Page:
How The Cove School Is Fostering Courage for Students with Learning Disabilities — And What You Can Learn From Them

How The Cove School in Northbrook is Fostering Courage for Students with Learning Disabilities — And What You Can Learn From Them

In recent years, Chicagoland schools — and educational institutions across the nation — have more fully recognized the importance of non-academic skills. Math, science, and literacy classes are increasingly being taught alongside lessons in social and emotional topics like empathy, curiosity, and mindfulness

Nowhere is this more true than at The Cove School in Northbrook. As our nation’s first school founded for the express purpose of educating students with learning disabilities, Cove’s staff and teachers have long recognized the role of such “soft skills” in post-school success. In addition to highly-individualized instruction, the school offers social opportunities to help students build peer groups — and confidence.

To that end, each year The Cove School chooses a non-academic theme. For example, last year’s theme was “spark” with the idea of igniting students to succeed; the year before focused on “finding your outstanding” in recognition of the fact that we all have different ways of being outstanding. This year, Cove has woven the simple, but powerful, idea of “courage” throughout its curriculum. From the courage that it takes for teachers to keep digging deeper to find the right way to help a child, to a student persevering to learn, the idea is to celebrate examples of courage, big and small. 

The school’s Clinical Director, Jan Morgan, says, “Courage is fostered through infusing a growth mindset across all activities.” You have to be brave to attempt a new skill and The Cove School is celebrating those tenacious tries. Olivia Gembis, a Junior High teacher at Cove, says that learning from your mistakes (which are inevitable, especially when learning something new) takes courage. 

In fact, teachers at the school note that even seemingly small acts like asking a question, giving a high five, and taking a deep breath to listen to your gut are acts that require bravery and deserve notice. To that end, students can earn “courage coupons” in class for which they can win fun community-building prizes like playing “pie in the face” with the principal or hot cocoa while they work on a special project. 

We asked the teachers at Cove how they’ve seen their students demonstrate their growing courage and here’s a sampling of their insights — which also serve as a good reminder to seek out and recognize such positive behaviors in the children and adults in our own lives:

  • “When students open up a new book and read it for the first time.” — Regina Aniolowski, Elementary & Junior High Principal
  • “Participation in musical productions, athletics, student council, Nora Project [a program teaching the value of empathy and inclusion], etc.” — Mark Ditthardt, District Liaison
  • “Trying things that are hard.” — Julie Browne, High School Teacher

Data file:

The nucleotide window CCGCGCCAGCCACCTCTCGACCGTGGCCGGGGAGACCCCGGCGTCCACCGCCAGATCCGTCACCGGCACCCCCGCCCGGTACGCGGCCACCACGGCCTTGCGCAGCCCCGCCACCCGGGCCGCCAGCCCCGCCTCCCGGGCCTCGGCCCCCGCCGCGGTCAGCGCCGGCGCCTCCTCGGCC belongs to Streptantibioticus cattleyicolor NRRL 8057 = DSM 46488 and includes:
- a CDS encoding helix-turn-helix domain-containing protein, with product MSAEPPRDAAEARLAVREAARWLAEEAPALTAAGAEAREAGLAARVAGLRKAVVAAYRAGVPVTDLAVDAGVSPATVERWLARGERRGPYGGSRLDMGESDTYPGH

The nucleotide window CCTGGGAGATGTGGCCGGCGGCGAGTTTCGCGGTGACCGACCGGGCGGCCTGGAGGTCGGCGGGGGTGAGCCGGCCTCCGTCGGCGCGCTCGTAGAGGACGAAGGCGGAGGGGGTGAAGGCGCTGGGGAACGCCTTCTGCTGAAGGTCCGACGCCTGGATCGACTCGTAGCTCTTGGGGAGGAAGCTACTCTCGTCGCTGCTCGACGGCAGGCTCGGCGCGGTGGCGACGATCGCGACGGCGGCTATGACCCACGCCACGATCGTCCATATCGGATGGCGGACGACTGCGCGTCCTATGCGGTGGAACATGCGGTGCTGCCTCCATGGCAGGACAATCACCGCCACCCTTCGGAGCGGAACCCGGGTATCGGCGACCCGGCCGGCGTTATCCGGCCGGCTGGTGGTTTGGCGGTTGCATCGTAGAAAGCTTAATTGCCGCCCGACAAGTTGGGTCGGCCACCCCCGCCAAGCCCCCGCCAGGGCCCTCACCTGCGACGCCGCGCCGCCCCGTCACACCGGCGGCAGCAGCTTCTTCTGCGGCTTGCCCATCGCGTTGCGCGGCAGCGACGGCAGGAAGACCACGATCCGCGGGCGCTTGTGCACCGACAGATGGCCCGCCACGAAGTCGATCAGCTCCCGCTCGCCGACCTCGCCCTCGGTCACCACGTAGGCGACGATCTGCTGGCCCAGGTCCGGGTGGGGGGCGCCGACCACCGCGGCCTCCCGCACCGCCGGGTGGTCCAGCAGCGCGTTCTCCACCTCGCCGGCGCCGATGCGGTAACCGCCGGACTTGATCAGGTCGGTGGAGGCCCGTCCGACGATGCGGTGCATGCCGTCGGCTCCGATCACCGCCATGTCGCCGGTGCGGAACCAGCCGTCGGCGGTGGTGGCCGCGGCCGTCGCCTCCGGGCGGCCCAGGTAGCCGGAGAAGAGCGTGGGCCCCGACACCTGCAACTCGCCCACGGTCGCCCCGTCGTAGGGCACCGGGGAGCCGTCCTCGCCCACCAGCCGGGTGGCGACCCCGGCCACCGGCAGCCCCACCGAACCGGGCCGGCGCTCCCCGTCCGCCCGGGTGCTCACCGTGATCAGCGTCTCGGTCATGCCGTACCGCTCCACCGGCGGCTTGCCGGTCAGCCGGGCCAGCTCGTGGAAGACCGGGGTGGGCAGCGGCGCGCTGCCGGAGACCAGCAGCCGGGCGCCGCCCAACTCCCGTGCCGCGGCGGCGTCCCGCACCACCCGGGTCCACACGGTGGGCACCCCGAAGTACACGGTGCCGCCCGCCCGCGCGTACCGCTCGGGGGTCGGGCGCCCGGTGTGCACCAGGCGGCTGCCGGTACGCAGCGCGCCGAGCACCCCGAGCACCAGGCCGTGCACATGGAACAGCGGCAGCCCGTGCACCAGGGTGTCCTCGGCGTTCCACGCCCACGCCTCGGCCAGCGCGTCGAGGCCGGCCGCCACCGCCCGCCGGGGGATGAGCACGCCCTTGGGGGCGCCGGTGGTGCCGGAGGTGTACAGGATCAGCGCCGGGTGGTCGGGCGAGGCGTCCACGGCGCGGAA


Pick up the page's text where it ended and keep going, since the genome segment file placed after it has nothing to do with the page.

• “Walking through the door.” — Jill Burris, Administrative Assistant
  • “Advocating for what you need.” Molly Green, Speech & Language Pathologist

These deep, human lessons aren’t lost on the students regardless of their age. In fact, Cove students from elementary through high school had a lot to say when we asked them what courage means to them and how they show that they’re brave:  

  • “Being kind to one another.” — Elementary student
  • “Filling buckets [referring to a metaphor about filling others’ emotional ‘buckets’ with kindness and consideration from the book “Have You Filled a Bucket Today?].” — Elementary student
  • “I am courageous when I’m helping people with math problems.” — Junior High student
  • “I am courageous when I present in front of a lot of people.” — Junior High student
  • “I am courageous when I make new friends.” — Junior High student
  • “Persevere through hard challenges — High School student
  • “Learning how to arrange flowers.” —  High School student

All of this bravery will be necessary for these students — and all children — as they leave the warm, nurturing environments of their schools to venture out into the world. At Cove, students don’t only experiment with courage in the classroom, but also in that transition by preparing for real life with training in budgeting, comparison shopping, consumer protection, career courses, and more. The individualized student-focused curriculum paired with building emotional intelligence makes for well-prepared students — and citizens. 

To learn more about all that The Cove School has to offer, or to look into educational options for your own child, visit their website to set up a tour of the school.

To support the wonderful opportunities being offered at The Cove School, consider supporting their annual benefit on Feb. 22 — with its theme this year of (what else?) “Courage.” The event is so fun and the work so worthy that two-thirds of benefit attendees aren’t even parents of children at the school. The sophisticated evening raises funds for school programs like those created to develop all-important courage, as well as investments in technology, teacher training, scholarships, and more.

More on The Cove School:

The Cove School is a Best of 2019 winner for Best Private School and Best Charity Walk/Run (Second Place). Learn more about the school with these articles: